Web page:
6. A machine as claimed in claim 5, wherein the lastnamed means comprises a first duct into which the blended fibers are doffed,
a suction fan for drawing air from said first duct through said condenser, and
a second duct for conveying exhaust air from said fan back to the first-named duct to aid in conveying the doffed fibers through said first-named duct to said condenser.
7. A machine as claimed in claim 6, wherein means are provided in said second duct for adjustably controlling the rate of flow of air therethrough.
8. A machine as claimed in claim 7, wherein a third duct connects said first-named duct with said suction fan, and
means are provided in the last-named duct for adjustably controlling the rate of flow of air from said first-named duct to the suction side of said fan.
9. A machine as defined in claim 3, wherein said means for preventing expansion of the combed fibers carried by the lickerin comprises a knee member adjustably mounted between said two feed plates and having a curved surface disposed in spaced, confronting relation to the perphery of said lickerin between the plates.
10. A machine for forming a random fiber web, comprising two lickerins mounted for rotation about spaced parallel axes,
a first feed plate associated with each lickerin over which a sheet of wood pulp fibers may be fed into the lickerin,
a second feed plate associated with each lickerin over which a mat of textile fibers may be fed into the lickerin,
each of said first feed plates being disposed angularly in advance of the associated second feed plate in the direction of rotation of the respective lickerin,
means associated with each of said first feed plates for feeding the pulp sheets over said first feed plates,
means associated with each of said second feed plates and operable simultaneously with the first-named feeding means'to feed said mats over said second feed plates simultaneously with the feeding of said sheets over their respective feed plates,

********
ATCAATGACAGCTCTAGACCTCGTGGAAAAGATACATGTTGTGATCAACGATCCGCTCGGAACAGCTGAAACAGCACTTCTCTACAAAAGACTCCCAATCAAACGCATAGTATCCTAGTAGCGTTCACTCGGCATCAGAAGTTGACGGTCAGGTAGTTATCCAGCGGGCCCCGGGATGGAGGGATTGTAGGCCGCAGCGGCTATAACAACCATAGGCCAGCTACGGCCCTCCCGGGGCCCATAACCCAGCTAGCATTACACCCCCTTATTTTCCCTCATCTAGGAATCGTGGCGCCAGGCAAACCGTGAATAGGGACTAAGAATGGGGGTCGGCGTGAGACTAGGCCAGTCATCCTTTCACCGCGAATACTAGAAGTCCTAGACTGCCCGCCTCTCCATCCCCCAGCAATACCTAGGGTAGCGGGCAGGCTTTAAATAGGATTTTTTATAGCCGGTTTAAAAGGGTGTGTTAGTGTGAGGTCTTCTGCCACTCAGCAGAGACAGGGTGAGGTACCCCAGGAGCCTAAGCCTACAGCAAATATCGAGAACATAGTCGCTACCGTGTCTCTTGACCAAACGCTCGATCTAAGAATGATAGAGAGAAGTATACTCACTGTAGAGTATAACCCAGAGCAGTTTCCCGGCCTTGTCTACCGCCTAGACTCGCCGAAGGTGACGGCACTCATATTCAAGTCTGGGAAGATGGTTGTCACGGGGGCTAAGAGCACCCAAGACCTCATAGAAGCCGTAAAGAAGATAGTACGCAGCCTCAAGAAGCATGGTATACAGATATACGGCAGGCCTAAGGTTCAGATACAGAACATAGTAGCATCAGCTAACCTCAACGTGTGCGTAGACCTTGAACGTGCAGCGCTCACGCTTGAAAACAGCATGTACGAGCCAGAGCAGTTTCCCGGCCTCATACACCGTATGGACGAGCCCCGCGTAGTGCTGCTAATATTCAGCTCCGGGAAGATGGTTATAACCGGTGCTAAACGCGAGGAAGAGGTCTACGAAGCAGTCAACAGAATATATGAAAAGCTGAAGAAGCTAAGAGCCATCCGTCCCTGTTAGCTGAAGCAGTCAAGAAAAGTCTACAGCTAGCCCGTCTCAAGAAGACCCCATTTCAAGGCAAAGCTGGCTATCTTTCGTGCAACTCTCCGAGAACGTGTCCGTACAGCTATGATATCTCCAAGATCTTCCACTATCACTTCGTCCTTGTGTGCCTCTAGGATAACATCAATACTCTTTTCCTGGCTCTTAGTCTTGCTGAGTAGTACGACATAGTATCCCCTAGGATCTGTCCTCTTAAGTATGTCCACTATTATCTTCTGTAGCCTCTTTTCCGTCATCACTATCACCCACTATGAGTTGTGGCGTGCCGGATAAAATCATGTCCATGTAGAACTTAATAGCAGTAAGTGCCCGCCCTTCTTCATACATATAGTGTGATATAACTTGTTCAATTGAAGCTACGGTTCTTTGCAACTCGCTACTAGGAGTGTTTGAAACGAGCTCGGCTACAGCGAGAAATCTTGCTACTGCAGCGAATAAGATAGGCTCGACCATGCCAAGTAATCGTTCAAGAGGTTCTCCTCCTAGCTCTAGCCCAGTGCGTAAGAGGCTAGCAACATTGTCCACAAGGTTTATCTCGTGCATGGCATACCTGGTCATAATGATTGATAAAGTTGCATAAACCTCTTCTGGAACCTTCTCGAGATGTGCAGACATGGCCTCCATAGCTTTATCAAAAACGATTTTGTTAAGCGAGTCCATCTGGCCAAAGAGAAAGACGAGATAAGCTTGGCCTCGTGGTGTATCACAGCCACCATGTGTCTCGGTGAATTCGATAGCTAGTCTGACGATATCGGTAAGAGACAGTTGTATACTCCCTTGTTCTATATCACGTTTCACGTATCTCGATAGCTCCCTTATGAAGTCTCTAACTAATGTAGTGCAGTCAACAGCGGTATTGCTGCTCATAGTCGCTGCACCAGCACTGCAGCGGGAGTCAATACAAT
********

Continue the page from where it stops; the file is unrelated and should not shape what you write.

means positioned between the first and second feed plates, respectively, of each pair thereof to hold combed wood pulp fibers against expansion during conveyance by the associated lickerin from the first feed plate to the second feed plate of a pair,
means for pneumatically doffing the wood fibers from each lickerin and blending them into the textile fibers at the points where the textile fibers are fed to the associated lickerins, and
further means for doffing the blended fibers from the lickerins.
11. A machine as claimed in claim 10, having a first duct,
means for directing an air stream into said first duct,
means dividing said first duct into two separate passageways through which the air stream flows past the two lickerins, respectively, to effect the doffing of the blended fibers from the two lickerins simultaneously,
a mixing and expansion chamber, which is open at its lower end, disposed beneath said passageways in communication therewith and into which the fibers doffed from the lickerins are carried by the air streams, I
a foraminate condenser movable across the open lower end of said chamber, and
suction means disposed in operative relation to said condenser to cause fibers to be drawn from said chamber and deposited on said condenser to form a random fiber web thereon.
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|U.S. Classification||264/518, 19/306, 19/145.7, 425/82.1|
|International Classification||D04H1/42, D01G9/16, D01G25/00, D04H, D04H1/70, D04H1/00, D04H1/72, D01G9/06, D04H5/00, B32B5/06|
|Cooperative Classification||D21H27/00, D21H5/2635, D04H1/72, D21H5/26, D21H15/06, D21H15/00|
|European Classification||D21H27/00, D21H15/06, D21H15/00, D21H5/26, D04H1/72, D21H5/26B6B|